Manufacturing Jobs: The Forces Making Recruitment Tough Have Been Building for Decades and Are Likely to Get Worse

Oct. 3, 2022
IndustryWeek Editor Robert Schoenberger shares his presentation before ARMA, an organization dominated by semiconductor and other high-tech manufacturers.

With jobs going unfilled and nearly two open positions for every job seeker, many people are complaining that since the pandemic, people just don't want to work. 

IndustryWeek Editor-in-Chief Robert Schoenberger recently discussed those trends with the Austin Regional Manufacturers Association, noting that few of the major employment trends are recent, so solving them will require a lot more effort than simply responding to news. Topics discussed include:

  • The Great Resignation. It's not a COVID thing, people have been quitting their jobs voluntarily in growing numbers since 2009.
  • Nobody wants to work. They haven't in a long time. Labor market participation rates have been falling for more than 20 years.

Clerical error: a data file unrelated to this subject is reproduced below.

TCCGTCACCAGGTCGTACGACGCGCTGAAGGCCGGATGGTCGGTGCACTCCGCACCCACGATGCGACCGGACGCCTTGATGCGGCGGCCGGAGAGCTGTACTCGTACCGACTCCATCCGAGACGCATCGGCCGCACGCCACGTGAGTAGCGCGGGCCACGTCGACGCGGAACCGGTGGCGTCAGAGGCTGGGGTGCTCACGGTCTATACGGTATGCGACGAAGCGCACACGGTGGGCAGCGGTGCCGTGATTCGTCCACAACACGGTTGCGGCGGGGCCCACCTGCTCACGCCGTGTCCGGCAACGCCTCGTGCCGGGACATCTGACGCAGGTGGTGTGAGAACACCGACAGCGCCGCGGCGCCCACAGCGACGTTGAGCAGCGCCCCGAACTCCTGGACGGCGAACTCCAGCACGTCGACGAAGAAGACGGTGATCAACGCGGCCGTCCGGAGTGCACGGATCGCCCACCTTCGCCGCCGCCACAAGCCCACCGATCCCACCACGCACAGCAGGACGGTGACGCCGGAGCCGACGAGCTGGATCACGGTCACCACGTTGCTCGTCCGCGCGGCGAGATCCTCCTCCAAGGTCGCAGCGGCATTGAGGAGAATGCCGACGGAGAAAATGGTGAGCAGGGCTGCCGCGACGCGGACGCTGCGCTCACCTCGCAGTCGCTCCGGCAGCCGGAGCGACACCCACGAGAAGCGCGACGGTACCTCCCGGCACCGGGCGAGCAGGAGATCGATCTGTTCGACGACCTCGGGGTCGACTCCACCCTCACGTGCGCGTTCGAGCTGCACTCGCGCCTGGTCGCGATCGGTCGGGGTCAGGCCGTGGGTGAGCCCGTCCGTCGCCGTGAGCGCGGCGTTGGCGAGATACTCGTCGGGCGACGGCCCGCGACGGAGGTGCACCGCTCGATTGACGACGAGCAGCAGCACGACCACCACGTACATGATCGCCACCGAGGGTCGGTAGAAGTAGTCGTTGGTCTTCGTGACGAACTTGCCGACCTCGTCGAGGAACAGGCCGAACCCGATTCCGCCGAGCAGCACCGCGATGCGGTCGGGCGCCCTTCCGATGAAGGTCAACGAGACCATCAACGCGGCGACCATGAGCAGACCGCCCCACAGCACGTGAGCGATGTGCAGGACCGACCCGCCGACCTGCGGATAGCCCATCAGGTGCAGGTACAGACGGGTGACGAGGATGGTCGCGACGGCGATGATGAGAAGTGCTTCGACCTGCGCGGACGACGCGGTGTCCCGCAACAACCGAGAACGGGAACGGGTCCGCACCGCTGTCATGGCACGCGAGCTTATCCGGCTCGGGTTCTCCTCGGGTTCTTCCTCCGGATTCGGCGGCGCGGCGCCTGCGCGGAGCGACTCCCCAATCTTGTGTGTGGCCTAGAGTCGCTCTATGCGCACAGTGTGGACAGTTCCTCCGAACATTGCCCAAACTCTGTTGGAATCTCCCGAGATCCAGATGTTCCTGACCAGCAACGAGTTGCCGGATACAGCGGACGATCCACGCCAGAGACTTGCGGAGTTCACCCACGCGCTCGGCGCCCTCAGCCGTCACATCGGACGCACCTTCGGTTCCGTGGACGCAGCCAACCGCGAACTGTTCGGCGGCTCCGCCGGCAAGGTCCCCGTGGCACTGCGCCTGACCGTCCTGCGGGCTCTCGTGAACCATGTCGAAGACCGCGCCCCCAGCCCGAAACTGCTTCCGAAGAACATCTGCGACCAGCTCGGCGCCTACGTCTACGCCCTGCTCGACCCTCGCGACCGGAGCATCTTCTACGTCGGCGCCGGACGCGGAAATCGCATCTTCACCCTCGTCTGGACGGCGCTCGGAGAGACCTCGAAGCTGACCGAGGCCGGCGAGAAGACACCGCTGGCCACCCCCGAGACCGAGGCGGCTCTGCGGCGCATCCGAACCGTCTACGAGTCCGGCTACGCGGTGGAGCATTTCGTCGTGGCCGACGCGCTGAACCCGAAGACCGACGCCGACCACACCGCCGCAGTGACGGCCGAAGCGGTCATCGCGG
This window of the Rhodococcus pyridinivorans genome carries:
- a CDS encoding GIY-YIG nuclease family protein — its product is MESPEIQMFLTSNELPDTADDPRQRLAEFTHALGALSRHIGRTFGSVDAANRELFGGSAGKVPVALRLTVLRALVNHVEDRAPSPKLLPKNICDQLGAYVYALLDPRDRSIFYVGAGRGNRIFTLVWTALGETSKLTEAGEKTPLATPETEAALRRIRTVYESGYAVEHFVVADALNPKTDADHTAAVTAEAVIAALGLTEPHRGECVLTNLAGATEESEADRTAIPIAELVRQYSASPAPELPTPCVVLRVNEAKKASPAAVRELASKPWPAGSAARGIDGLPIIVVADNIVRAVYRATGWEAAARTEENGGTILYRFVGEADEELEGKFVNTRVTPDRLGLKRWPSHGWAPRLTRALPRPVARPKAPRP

• How can young people afford to keep quitting their jobs? Because housing is so expensive that they can't afford to live independently. More than half of young workers are living with a parent, making them far more mobile than previous generations that had to make rent every month.
  • How much has the manufacturing supply chain recovered post-COVID? A lot, but it's still a mess.
  • How bad is inflation? The worst we've ever seen, but it might not be getting much worse (finger's crossed).
  • Where do we go from here? Lots of challenges remain for manufacturers, primarily in attracting talent at the same time that Amazon, retail, restaurants, trucking and other industries are competing for the same people. But, manufacturing onshoring investments and foreign direct investment into the U.S. provides some hope that things will improve, despite the likelihood of a recession.

Schoenberger's presentation was based on reporting from several IndustryWeek editors and several recent workforce webinars hosted by the magazine. Data in the accompanying charts comes from the Federal Reserve Banks of New York and St. Louis and the U.S. Department of Labor's Bureau of Labor Statistics. 

Click here to download a PDF of the slide deck from this presentation.

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